Ok I got around the weirdness in the various forum instructions that said I should use bridged network instead of NAT…I used NAT.  It did take a reboot (of just the partition) to get it to see the network.  You need the network the first time to log in because it authenticates with the mother ship the first time.  I haven’t experimented with seeing if it allows you to log in if the network is down.

I will say it comes up pretty fast.  and that’s important since it crashes every 3 minutes.  Oh and don’t hit the non-colored google wheel in the top left corner.  It asks you for your google login (which is different from your gmail login evidently since it won’t take that credential on me).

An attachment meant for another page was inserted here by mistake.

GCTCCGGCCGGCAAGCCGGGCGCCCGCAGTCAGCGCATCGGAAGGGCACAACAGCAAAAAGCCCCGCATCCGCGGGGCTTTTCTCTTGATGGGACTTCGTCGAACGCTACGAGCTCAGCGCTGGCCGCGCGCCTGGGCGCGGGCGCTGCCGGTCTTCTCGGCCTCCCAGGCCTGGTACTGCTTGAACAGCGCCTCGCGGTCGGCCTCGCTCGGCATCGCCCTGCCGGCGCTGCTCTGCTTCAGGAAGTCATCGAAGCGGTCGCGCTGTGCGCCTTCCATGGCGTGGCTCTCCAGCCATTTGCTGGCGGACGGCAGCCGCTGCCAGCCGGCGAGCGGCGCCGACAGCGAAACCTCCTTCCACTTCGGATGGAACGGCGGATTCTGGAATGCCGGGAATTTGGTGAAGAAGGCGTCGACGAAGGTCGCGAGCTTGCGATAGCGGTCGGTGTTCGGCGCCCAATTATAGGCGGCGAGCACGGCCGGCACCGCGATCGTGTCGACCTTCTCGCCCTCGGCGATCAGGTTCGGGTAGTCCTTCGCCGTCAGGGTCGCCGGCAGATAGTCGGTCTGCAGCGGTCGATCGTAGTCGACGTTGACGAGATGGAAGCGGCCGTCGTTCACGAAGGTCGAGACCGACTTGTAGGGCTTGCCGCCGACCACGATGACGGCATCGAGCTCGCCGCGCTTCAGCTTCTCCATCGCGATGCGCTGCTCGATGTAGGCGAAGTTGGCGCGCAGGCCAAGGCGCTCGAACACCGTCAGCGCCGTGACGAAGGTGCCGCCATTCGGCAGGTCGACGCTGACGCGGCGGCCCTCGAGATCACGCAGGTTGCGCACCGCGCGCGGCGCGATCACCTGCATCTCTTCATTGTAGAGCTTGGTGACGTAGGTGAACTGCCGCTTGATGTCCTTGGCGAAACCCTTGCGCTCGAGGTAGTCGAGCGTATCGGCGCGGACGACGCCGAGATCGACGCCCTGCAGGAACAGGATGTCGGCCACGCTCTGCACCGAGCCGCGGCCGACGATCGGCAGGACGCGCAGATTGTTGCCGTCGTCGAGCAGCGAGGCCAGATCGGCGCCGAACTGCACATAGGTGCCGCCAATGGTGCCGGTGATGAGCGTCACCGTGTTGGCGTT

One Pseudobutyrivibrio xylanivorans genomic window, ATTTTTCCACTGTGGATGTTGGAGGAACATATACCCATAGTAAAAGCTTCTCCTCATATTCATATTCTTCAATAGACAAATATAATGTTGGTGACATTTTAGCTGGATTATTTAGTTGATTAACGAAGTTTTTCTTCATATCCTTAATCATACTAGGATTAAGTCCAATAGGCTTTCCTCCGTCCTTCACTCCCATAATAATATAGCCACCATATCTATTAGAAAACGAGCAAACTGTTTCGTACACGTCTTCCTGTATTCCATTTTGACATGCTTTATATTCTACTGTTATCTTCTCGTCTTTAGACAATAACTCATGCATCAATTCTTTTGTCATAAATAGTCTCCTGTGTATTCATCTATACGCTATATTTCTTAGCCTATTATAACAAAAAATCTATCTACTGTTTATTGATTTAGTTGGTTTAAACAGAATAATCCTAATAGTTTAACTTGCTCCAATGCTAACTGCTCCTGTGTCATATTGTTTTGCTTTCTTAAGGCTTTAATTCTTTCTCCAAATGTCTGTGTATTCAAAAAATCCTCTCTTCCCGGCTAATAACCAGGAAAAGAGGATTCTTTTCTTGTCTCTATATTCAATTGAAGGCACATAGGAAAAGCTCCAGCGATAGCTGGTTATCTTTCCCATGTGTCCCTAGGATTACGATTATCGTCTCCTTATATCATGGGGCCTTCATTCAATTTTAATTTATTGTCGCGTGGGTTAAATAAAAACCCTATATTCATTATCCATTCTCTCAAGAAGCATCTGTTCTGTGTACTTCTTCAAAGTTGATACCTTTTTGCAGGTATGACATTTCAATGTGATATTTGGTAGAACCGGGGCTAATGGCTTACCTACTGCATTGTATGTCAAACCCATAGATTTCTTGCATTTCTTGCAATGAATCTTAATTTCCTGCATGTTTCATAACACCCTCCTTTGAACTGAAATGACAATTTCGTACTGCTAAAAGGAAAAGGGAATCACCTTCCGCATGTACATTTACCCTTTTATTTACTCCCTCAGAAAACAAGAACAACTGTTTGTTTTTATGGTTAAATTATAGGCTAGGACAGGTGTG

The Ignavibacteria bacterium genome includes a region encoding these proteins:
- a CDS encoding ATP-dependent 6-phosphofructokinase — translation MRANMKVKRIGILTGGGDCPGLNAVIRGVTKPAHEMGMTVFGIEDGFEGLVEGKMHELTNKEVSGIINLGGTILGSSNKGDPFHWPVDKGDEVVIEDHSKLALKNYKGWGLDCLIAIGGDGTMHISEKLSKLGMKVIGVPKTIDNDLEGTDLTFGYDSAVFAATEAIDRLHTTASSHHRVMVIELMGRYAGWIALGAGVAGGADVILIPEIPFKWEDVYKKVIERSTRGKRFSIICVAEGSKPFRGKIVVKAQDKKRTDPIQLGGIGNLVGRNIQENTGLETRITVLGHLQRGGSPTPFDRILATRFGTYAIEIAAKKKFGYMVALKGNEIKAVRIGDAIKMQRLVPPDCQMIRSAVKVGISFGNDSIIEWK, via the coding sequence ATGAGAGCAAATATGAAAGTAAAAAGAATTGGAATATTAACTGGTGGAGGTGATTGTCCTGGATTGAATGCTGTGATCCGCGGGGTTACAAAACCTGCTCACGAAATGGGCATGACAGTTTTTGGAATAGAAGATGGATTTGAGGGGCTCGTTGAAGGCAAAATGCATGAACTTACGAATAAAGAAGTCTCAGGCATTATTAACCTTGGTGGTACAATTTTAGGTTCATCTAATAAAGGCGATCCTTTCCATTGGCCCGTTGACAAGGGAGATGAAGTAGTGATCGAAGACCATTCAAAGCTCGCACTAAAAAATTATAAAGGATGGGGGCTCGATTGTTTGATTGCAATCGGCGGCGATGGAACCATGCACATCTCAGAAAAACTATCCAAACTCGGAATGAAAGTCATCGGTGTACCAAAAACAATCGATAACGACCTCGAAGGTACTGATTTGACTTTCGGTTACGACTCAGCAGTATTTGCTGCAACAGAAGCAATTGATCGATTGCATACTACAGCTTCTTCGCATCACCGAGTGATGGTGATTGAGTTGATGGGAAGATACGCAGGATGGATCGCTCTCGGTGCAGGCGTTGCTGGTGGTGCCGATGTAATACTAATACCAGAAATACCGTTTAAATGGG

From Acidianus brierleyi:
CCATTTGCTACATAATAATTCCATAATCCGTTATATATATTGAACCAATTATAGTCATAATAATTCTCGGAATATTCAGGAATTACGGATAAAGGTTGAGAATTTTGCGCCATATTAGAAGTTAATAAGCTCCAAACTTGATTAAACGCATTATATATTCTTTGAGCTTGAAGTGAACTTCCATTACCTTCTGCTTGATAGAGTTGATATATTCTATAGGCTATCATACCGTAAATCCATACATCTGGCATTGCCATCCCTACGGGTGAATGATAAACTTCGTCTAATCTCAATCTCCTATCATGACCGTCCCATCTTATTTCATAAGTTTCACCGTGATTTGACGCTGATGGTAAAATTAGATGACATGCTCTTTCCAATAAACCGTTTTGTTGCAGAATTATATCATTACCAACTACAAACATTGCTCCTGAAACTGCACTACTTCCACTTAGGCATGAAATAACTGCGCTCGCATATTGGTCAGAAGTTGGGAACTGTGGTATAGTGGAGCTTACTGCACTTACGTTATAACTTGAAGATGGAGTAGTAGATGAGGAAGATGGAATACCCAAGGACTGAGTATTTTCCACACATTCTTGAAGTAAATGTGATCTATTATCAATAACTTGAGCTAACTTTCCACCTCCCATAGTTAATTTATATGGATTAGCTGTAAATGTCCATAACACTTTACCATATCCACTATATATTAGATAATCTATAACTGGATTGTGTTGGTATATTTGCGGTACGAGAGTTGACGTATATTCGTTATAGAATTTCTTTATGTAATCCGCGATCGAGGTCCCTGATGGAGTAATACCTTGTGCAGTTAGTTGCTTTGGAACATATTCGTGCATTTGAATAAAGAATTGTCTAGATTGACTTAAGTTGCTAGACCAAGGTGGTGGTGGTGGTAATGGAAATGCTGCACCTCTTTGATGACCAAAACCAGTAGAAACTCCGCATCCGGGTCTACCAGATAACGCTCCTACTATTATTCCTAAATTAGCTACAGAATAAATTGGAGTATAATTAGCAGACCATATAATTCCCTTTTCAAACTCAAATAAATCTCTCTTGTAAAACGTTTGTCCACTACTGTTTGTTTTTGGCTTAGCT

Since it is a browser-as-OS, you can get to your google docs and all kinds of other websites.

The only place that exposes the underlying linux is when you go into the preferences and you start mucking around in there with the filesystem. Then you see the familiar /xxx directories that most unix implementations have.

Overall I found it to be sluggish in performance and it curiously spent a lot of time getting itself back to norm.  which meant that sometimes it’d lose itself while I tried to click on things.  I wasn’t sure if the guys who built the vmware compatible kit forgot to turn off debug mode or something.

Ok experiment done, I did it.   My mac now has 3 different operating systems on it: Snow Leopard, XP and Chromium…and it still works.

No compelling reason to keep playing, hopefully the upgrade will be soon and clear up the bugs and slugs…